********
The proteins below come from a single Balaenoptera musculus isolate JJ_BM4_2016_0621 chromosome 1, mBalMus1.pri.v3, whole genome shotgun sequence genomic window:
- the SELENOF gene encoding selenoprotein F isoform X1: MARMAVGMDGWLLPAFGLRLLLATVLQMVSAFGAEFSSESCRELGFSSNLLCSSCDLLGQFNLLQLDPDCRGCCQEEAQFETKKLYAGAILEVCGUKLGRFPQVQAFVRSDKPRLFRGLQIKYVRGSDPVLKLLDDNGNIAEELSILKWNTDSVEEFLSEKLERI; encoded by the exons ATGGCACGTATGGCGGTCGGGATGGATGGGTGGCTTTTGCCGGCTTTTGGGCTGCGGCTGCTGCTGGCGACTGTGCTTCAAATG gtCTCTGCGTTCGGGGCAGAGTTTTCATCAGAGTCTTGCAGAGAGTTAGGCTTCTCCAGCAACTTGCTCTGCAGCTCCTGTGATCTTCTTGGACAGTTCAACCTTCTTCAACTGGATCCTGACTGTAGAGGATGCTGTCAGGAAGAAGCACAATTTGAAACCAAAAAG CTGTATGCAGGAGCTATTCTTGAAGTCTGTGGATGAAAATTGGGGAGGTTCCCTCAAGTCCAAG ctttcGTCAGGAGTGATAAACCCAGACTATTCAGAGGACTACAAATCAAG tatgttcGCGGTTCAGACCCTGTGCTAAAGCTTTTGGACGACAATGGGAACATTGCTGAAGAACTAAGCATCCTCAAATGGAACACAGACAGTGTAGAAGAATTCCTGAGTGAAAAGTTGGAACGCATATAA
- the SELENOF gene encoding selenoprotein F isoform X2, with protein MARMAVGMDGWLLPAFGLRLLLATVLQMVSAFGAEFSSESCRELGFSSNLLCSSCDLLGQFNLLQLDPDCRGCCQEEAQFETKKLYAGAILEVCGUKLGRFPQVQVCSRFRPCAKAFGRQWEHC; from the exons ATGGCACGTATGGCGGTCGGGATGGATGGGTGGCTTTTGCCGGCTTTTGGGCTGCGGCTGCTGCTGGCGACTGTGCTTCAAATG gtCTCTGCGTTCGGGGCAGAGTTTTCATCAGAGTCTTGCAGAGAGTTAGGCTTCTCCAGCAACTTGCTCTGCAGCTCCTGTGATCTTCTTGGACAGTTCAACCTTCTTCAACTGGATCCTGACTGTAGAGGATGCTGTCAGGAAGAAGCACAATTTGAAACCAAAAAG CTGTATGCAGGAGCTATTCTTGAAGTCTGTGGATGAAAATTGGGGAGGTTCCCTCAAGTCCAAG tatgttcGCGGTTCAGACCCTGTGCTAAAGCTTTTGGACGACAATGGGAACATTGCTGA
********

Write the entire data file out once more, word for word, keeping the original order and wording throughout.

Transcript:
The proteins below come from a single Balaenoptera musculus isolate JJ_BM4_2016_0621 chromosome 1, mBalMus1.pri.v3, whole genome shotgun sequence genomic window:
- the SELENOF gene encoding selenoprotein F isoform X1: MARMAVGMDGWLLPAFGLRLLLATVLQMVSAFGAEFSSESCRELGFSSNLLCSSCDLLGQFNLLQLDPDCRGCCQEEAQFETKKLYAGAILEVCGUKLGRFPQVQAFVRSDKPRLFRGLQIKYVRGSDPVLKLLDDNGNIAEELSILKWNTDSVEEFLSEKLERI; encoded by the exons ATGGCACGTATGGCGGTCGGGATGGATGGGTGGCTTTTGCCGGCTTTTGGGCTGCGGCTGCTGCTGGCGACTGTGCTTCAAATG gtCTCTGCGTTCGGGGCAGAGTTTTCATCAGAGTCTTGCAGAGAGTTAGGCTTCTCCAGCAACTTGCTCTGCAGCTCCTGTGATCTTCTTGGACAGTTCAACCTTCTTCAACTGGATCCTGACTGTAGAGGATGCTGTCAGGAAGAAGCACAATTTGAAACCAAAAAG CTGTATGCAGGAGCTATTCTTGAAGTCTGTGGATGAAAATTGGGGAGGTTCCCTCAAGTCCAAG ctttcGTCAGGAGTGATAAACCCAGACTATTCAGAGGACTACAAATCAAG tatgttcGCGGTTCAGACCCTGTGCTAAAGCTTTTGGACGACAATGGGAACATTGCTGAAGAACTAAGCATCCTCAAATGGAACACAGACAGTGTAGAAGAATTCCTGAGTGAAAAGTTGGAACGCATATAA
- the SELENOF gene encoding selenoprotein F isoform X2, with protein MARMAVGMDGWLLPAFGLRLLLATVLQMVSAFGAEFSSESCRELGFSSNLLCSSCDLLGQFNLLQLDPDCRGCCQEEAQFETKKLYAGAILEVCGUKLGRFPQVQVCSRFRPCAKAFGRQWEHC; from the exons ATGGCACGTATGGCGGTCGGGATGGATGGGTGGCTTTTGCCGGCTTTTGGGCTGCGGCTGCTGCTGGCGACTGTGCTTCAAATG gtCTCTGCGTTCGGGGCAGAGTTTTCATCAGAGTCTTGCAGAGAGTTAGGCTTCTCCAGCAACTTGCTCTGCAGCTCCTGTGATCTTCTTGGACAGTTCAACCTTCTTCAACTGGATCCTGACTGTAGAGGATGCTGTCAGGAAGAAGCACAATTTGAAACCAAAAAG CTGTATGCAGGAGCTATTCTTGAAGTCTGTGGATGAAAATTGGGGAGGTTCCCTCAAGTCCAAG tatgttcGCGGTTCAGACCCTGTGCTAAAGCTTTTGGACGACAATGGGAACATTGCTGA